Monday, September 29, 2014
I'll take The Hustler and Hud over Harper.
American actor Paul Newman made the three films between 1961 and 1966.
Hustler offers a great cast and some fine dialogue, but its tone ranges from comedy to sadistic torture, action and romance.
Los Angeles-based private investigator Lew Harper (Newman) is hired to find a missing rich man, Ralph Sampson. Harper can thank old buddy, and Sampson's lawyer, Albert (Arthur Hill) for the recommendation. Sampson fools around on his wife (Lauren Bacall) and runs with some rough company in the City of Angels. "Water seeks its own level and that should leave Ralph bathing happily somewhere in a sewer," his wife observes. Right, so the relationship between husband and wife is strained. "I only intend to outlive him," Mrs. Sampson suggests. "I don't like him drunk on the loose."
Her relationship with her stepdaughter, Miranda (Pamela Tiffin) is lousy too. Miranda is keen to chase after whatever good looking fella crosses her path. There's Allan Taggert (Robert Wagner), Sampson's private pilot, for one. She is also drawn to Harper. The dysfunctional relationships continue. His wife, Susan (Janet Leigh), wants a divorce. Pronto. Miranda doesn't pay much attention to the middle-aged Albert. He pines for the young lady.
Harper figures Sampson is kidnapped. He tries to figure out who has a hand in his disappearance. Harper soon finds out there's a team of perpetrators who have a hand in his absence. Possible suspects include past-prime Hollywood starlet Fay Estabrook (Shelley Winters), now eager to dance and down as much booze as she can.
Newman doesn't strike me as the private eye type. Harper is cynical, smart and, with regards to his soon to be ex, cold. Leigh's character doesn't get to do much. Miranda is nowhere to be found near the film's end.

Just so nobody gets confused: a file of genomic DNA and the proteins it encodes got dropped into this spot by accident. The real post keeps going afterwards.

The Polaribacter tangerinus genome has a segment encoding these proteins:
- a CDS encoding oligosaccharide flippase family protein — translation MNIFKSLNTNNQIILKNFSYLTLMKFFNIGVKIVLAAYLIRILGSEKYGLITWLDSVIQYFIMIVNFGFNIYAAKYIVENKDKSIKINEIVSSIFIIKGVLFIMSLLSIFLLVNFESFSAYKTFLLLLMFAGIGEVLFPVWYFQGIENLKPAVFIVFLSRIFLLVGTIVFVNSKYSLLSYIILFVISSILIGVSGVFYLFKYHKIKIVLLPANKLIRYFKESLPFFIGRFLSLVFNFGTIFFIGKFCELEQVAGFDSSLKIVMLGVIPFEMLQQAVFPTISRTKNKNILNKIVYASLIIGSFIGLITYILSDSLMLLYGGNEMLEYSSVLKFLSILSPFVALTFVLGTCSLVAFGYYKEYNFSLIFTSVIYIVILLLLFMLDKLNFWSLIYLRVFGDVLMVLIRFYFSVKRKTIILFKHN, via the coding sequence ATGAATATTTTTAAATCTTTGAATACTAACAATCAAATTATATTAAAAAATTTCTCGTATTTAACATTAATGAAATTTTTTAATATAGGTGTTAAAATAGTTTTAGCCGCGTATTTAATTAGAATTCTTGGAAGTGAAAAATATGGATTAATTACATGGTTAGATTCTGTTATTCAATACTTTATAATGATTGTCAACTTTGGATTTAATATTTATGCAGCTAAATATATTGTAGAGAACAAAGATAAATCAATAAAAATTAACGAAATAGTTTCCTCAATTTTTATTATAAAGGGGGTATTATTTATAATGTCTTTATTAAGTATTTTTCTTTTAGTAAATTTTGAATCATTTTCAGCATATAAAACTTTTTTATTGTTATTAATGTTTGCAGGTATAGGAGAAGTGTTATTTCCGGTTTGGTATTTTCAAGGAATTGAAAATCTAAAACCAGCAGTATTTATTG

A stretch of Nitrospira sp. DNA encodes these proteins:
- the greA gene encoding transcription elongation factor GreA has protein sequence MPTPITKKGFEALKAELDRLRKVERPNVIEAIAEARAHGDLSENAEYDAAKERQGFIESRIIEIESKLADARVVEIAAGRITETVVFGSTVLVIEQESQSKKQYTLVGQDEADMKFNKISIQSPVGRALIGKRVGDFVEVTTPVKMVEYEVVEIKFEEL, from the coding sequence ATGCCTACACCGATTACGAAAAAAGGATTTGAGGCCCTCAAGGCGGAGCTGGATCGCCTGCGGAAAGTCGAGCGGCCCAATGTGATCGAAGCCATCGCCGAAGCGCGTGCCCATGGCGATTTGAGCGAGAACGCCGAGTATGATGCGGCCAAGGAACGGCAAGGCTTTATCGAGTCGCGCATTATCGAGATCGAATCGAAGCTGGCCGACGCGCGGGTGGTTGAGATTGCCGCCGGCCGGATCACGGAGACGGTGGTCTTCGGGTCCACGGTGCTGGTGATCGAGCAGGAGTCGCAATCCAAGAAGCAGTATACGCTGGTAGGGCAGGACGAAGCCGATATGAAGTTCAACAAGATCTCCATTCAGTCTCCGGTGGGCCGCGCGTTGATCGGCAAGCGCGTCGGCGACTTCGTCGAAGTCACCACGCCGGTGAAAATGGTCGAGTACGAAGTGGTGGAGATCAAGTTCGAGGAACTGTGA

Movie special effects have come a long way since 1966. Those fake backdrops when Newman is driving his sports car are really, really distracting.
This is good, not great, Newman.
FUN FACTS: Frank Sinatra was going to star as Harper.
Director Jack Smight also directed Midway, Airport 1975 and four episodes of the original Twilight Zone series including The Night of the Meek.
Lauren Bacall wouldn't make another movie until Murder on the Orient Express in 1974.
Arthur Hill was the narrator of Something Wicked This Way Comes.
The Drowning Pool was Harper's sequel.
Labels: arthur hill, jack smight, janet leigh, julie harris, pamela tiffin, paul newman, robert wagner, robert webber, shelley winters
Reel Popcorn Junkie is a reporter with a newspaper in the province of Ontario in Canada. He began writing film reviews when he was a student at Brock University in St. Catharines, Ont. Reel Popcorn Junkie continues to write entertainment copy for a daily newspaper, but not film reviews. Reel Popcorn Junkie always orders a regular popcorn, with no butter, when he attends the cinema.